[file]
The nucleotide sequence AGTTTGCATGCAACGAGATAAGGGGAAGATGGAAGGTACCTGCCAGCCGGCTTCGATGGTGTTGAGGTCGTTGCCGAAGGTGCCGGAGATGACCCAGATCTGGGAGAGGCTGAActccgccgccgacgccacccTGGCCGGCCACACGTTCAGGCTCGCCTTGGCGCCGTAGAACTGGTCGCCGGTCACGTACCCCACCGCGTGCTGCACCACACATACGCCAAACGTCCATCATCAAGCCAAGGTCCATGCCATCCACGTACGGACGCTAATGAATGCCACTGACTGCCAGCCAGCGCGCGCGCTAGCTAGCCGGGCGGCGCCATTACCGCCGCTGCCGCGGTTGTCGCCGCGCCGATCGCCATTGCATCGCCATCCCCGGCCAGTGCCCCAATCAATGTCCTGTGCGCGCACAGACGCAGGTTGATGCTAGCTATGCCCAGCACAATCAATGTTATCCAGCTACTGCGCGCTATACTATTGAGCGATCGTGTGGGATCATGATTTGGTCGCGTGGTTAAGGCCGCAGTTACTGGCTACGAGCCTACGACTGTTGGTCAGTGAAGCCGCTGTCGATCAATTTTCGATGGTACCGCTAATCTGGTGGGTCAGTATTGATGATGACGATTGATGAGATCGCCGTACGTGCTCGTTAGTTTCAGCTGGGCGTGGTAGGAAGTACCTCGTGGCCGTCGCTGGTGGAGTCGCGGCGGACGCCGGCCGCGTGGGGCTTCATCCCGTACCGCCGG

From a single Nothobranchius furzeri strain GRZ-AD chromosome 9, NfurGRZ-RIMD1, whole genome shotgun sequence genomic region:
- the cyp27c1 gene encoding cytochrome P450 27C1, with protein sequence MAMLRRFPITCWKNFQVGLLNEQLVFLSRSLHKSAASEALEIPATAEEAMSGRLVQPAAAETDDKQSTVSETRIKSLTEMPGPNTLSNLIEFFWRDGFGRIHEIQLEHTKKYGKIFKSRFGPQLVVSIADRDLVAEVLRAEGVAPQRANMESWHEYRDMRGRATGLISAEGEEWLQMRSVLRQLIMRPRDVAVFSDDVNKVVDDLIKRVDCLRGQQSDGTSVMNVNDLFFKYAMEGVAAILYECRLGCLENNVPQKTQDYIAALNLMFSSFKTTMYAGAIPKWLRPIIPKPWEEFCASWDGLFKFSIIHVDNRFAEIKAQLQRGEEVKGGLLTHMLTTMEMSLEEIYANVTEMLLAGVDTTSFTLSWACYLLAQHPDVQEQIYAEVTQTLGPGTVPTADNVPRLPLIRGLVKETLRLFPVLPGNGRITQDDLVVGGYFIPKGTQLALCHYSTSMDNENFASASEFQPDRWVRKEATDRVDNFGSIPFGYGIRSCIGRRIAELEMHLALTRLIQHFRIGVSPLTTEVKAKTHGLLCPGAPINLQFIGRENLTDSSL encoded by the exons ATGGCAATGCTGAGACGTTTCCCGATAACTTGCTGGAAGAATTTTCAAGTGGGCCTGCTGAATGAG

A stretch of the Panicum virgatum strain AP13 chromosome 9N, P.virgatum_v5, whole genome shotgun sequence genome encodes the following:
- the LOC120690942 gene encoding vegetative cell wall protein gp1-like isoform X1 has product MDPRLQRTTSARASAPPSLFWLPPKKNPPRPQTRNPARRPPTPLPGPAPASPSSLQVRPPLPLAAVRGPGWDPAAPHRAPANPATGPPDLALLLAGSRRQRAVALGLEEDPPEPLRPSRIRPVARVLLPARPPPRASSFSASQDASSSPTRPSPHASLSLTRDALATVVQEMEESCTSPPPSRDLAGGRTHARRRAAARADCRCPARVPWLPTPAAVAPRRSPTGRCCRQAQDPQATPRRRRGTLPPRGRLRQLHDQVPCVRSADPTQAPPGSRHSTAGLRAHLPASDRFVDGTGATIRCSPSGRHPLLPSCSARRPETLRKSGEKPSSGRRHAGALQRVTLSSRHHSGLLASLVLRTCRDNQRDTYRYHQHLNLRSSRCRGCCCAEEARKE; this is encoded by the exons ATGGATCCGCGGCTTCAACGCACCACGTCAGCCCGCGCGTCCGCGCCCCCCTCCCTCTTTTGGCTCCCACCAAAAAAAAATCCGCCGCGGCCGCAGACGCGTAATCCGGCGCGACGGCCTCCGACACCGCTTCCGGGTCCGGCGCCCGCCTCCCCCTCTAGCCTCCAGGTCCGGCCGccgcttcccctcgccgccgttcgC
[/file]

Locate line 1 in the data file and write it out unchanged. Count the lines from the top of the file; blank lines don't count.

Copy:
The nucleotide sequence AGTTTGCATGCAACGAGATAAGGGGAAGATGGAAGGTACCTGCCAGCCGGCTTCGATGGTGTTGAGGTCGTTGCCGAAGGTGCCGGAGATGACCCAGATCTGGGAGAGGCTGAActccgccgccgacgccacccTGGCCGGCCACACGTTCAGGCTCGCCTTGGCGCCGTAGAACTGGTCGCCGGTCACGTACCCCACCGCGTGCTGCACCACACATACGCCAAACGTCCATCATCAAGCCAAGGTCCATGCCATCCACGTACGGACGCTAATGAATGCCACTGACTGCCAGCCAGCGCGCGCGCTAGCTAGCCGGGCGGCGCCATTACCGCCGCTGCCGCGGTTGTCGCCGCGCCGATCGCCATTGCATCGCCATCCCCGGCCAGTGCCCCAATCAATGTCCTGTGCGCGCACAGACGCAGGTTGATGCTAGCTATGCCCAGCACAATCAATGTTATCCAGCTACTGCGCGCTATACTATTGAGCGATCGTGTGGGATCATGATTTGGTCGCGTGGTTAAGGCCGCAGTTACTGGCTACGAGCCTACGACTGTTGGTCAGTGAAGCCGCTGTCGATCAATTTTCGATGGTACCGCTAATCTGGTGGGTCAGTATTGATGATGACGATTGATGAGATCGCCGTACGTGCTCGTTAGTTTCAGCTGGGCGTGGTAGGAAGTACCTCGTGGCCGTCGCTGGTGGAGTCGCGGCGGACGCCGGCCGCGTGGGGCTTCATCCCGTACCGCCGG